Some people live to eat; where as, others eat to live. I live to be outdoors and eat to keep my time outside enjoyable. The best part to being outside is going where few people have been, making camp to eat, and talk about past and future adventures. In the future we will add more recipes, what works for us, how to cook, packing a feast, and how food can woo your spouse. Below is an archival link and list of some of our favorite outdoor recipes that I have collected from my time in Scouting, reading Backpacker Magazine, reading cookbooks, and browsing the web. – Jeff
Category: cooking link
The best part to kayaking and backpacking is going where few people have been, making camp to eat, and talk about past and future adventures. In the future we will add our favorite recipes, what to eat on the water, how to cook, packing a feast, and how food can woo your spouse.
Food first then the stove
When I help outfit a person that plans on camping I always begin the conversation on what they plan on eating. Most stoves will last more than twenty years. And many have lifetime warranties. And because I believe in being thrifty I would rather help a person choose a stove that will be with them on many adventures. This is why we always start the discussion on what they plan on eating.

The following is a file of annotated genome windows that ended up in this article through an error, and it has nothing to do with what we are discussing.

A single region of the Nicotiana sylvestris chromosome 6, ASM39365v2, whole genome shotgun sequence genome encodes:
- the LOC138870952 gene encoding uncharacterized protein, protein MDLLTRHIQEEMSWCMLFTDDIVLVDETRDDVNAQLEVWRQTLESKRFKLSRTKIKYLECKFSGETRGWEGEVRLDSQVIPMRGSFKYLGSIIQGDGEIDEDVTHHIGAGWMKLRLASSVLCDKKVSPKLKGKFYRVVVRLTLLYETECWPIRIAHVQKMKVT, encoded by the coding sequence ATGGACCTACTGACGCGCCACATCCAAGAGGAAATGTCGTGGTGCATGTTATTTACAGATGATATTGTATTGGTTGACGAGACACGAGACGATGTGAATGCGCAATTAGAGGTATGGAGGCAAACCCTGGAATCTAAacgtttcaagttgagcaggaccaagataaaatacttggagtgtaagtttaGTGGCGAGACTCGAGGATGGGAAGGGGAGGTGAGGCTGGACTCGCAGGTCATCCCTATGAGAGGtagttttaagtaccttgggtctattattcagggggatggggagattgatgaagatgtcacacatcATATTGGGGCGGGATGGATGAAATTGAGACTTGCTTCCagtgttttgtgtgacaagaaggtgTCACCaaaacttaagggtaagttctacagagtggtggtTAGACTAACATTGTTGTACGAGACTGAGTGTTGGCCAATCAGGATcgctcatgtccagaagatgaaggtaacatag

If my customer plans on only boiling water then they do not need to focus on features like flame adjustability. A solid fuel or stick burner stove bay be ideal for them. Unless they are traveling into areas where there is a fire ban, extreme weather, or they want a faster flame. Then we would start looking at liquid and gas stoves.
Time equals quality
I prefer to use a stove made by a company that has a history of quality.
- est. 1899 Optimus (Katadyn Group
- est. 1925 Trangia
- est. 1958 Snow Peak
- est. 1969 MSR (Cascade Designs, Inc.)
- est. 1985 GSI Outdoors